YouTube has paid creators, artists, and media organizations more than $30 billion in the last three years, CEO Susan Wojcicki announced in a Tuesday newsletter.
In the letter, Wojcicki highlighted an Oxford Economics report saying the video hosting service contributed around $16 billion to the U.S. GDP in 2019, while supporting the equivalent of 345,000 jobs.
Wojcicki noted that the Google-owned company still has room to improve in communicating its new policy guidelines, especially when it concerns strikes affecting advertising dollars.
She said with YouTube operating at the scale it does, it’s difficult for creators to keep up with changing community guidelines. She cited one example of a creator, Charlie White from the channel penguinz0, who was given a strike for an older video due to a new policy.
“We take these issues seriously, and we’re making changes this year to help creators,” Wojcicki said.
To address these types of mattes, Wojcicki said, YouTube will work to improve transparency in its policies, offer more support for creators, and improve the appeal process for creators.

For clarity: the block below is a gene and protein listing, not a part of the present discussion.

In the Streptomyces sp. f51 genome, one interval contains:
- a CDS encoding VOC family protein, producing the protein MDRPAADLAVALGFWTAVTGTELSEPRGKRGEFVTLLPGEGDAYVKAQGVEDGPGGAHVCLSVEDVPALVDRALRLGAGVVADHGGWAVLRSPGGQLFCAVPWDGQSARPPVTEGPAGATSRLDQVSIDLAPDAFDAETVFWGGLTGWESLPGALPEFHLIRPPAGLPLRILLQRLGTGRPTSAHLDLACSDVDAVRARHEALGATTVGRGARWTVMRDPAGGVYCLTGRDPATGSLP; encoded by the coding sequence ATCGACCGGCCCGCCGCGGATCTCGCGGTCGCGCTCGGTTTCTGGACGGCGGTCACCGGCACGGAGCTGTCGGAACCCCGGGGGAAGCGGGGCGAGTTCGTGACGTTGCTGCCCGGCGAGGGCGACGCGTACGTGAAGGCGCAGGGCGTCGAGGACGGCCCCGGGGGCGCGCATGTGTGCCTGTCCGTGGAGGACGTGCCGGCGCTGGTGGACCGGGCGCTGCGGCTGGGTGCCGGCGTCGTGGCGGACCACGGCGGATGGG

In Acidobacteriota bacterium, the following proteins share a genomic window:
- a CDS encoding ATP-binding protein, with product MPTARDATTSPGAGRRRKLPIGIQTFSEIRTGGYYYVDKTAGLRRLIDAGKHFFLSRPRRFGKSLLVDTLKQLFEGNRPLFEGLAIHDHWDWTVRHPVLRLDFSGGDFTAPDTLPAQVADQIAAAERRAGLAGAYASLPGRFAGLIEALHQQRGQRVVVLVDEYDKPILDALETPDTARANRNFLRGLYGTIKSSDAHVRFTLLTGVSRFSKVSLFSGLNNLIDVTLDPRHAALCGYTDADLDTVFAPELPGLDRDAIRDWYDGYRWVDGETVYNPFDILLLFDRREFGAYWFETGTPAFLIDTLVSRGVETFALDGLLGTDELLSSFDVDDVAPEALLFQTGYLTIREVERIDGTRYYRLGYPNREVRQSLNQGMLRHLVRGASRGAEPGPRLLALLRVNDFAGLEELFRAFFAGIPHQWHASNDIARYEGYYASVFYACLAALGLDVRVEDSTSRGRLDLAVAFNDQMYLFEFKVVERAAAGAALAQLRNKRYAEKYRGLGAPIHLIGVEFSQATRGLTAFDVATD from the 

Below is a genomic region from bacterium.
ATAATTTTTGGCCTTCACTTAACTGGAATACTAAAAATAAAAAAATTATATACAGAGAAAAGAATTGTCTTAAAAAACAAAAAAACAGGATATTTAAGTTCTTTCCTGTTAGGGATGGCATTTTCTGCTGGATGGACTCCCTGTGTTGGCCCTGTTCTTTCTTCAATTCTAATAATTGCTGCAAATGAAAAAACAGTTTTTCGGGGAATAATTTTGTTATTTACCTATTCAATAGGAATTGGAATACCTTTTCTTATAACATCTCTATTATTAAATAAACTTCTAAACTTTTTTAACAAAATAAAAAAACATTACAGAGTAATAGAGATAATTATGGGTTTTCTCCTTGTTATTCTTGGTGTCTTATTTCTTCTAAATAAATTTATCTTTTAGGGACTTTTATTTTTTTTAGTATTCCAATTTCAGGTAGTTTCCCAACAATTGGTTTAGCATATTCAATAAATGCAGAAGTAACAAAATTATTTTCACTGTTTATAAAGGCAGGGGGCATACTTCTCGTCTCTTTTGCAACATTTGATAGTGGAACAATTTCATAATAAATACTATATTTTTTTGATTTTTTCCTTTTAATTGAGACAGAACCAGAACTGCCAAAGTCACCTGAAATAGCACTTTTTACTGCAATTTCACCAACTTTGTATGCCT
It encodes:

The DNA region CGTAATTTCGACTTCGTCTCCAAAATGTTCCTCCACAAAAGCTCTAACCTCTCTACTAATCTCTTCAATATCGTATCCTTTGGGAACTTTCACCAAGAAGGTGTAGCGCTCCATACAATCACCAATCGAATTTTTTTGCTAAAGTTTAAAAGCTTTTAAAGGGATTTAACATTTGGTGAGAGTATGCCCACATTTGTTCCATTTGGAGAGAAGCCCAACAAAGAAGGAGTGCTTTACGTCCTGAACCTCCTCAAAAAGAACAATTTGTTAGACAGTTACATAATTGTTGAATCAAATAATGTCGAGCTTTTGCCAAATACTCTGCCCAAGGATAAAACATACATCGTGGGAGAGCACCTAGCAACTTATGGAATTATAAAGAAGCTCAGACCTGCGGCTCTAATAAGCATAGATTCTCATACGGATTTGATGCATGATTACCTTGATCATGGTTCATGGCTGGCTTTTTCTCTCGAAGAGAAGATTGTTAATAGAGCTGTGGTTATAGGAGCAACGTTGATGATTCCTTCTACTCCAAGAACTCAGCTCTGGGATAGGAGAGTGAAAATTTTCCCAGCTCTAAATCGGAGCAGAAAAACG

The letter comes amid mounting pressure on the company to crack down on misinformation both within and outside the United States.
“We’re always working to strike the right balance between openness and responsibility as we meet the guidelines set by governments around the world,” Wojcicki said.
Wojcicki addressed reforming Section 230 – a piece of the Communications Decency Act – which would allow social media platforms to operate without being liable to the types of content their users post.
“Both sides of the political spectrum are interested in modifying it, but there are diametrically opposed views on the problem and a lack of consensus on what should be done,” Wojcicki said.